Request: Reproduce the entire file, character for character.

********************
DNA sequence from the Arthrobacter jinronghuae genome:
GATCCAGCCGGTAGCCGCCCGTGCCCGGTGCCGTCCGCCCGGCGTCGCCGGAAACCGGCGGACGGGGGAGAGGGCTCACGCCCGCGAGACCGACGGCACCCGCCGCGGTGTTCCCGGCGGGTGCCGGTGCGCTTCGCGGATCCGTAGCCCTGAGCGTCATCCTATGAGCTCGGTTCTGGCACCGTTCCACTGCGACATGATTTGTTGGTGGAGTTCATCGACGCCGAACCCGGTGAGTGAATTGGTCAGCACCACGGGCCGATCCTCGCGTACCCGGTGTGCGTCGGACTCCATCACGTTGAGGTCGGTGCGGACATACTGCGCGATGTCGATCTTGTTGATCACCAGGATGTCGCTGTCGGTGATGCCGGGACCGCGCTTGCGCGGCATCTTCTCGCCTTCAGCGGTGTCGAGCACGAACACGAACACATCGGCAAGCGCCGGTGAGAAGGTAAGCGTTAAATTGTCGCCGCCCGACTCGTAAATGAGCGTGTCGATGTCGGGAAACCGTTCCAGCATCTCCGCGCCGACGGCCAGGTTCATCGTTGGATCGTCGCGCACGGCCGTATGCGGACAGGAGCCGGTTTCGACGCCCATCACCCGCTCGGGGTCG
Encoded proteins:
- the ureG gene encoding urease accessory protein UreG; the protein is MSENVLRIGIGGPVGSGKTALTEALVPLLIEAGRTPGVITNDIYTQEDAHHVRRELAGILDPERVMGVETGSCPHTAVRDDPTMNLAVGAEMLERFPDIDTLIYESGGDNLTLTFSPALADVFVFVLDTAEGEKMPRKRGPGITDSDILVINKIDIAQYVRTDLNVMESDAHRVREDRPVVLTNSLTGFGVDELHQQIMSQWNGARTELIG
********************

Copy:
DNA sequence from the Arthrobacter jinronghuae genome:
GATCCAGCCGGTAGCCGCCCGTGCCCGGTGCCGTCCGCCCGGCGTCGCCGGAAACCGGCGGACGGGGGAGAGGGCTCACGCCCGCGAGACCGACGGCACCCGCCGCGGTGTTCCCGGCGGGTGCCGGTGCGCTTCGCGGATCCGTAGCCCTGAGCGTCATCCTATGAGCTCGGTTCTGGCACCGTTCCACTGCGACATGATTTGTTGGTGGAGTTCATCGACGCCGAACCCGGTGAGTGAATTGGTCAGCACCACGGGCCGATCCTCGCGTACCCGGTGTGCGTCGGACTCCATCACGTTGAGGTCGGTGCGGACATACTGCGCGATGTCGATCTTGTTGATCACCAGGATGTCGCTGTCGGTGATGCCGGGACCGCGCTTGCGCGGCATCTTCTCGCCTTCAGCGGTGTCGAGCACGAACACGAACACATCGGCAAGCGCCGGTGAGAAGGTAAGCGTTAAATTGTCGCCGCCCGACTCGTAAATGAGCGTGTCGATGTCGGGAAACCGTTCCAGCATCTCCGCGCCGACGGCCAGGTTCATCGTTGGATCGTCGCGCACGGCCGTATGCGGACAGGAGCCGGTTTCGACGCCCATCACCCGCTCGGGGTCG
Encoded proteins:
- the ureG gene encoding urease accessory protein UreG; the protein is MSENVLRIGIGGPVGSGKTALTEALVPLLIEAGRTPGVITNDIYTQEDAHHVRRELAGILDPERVMGVETGSCPHTAVRDDPTMNLAVGAEMLERFPDIDTLIYESGGDNLTLTFSPALADVFVFVLDTAEGEKMPRKRGPGITDSDILVINKIDIAQYVRTDLNVMESDAHRVREDRPVVLTNSLTGFGVDELHQQIMSQWNGARTELIG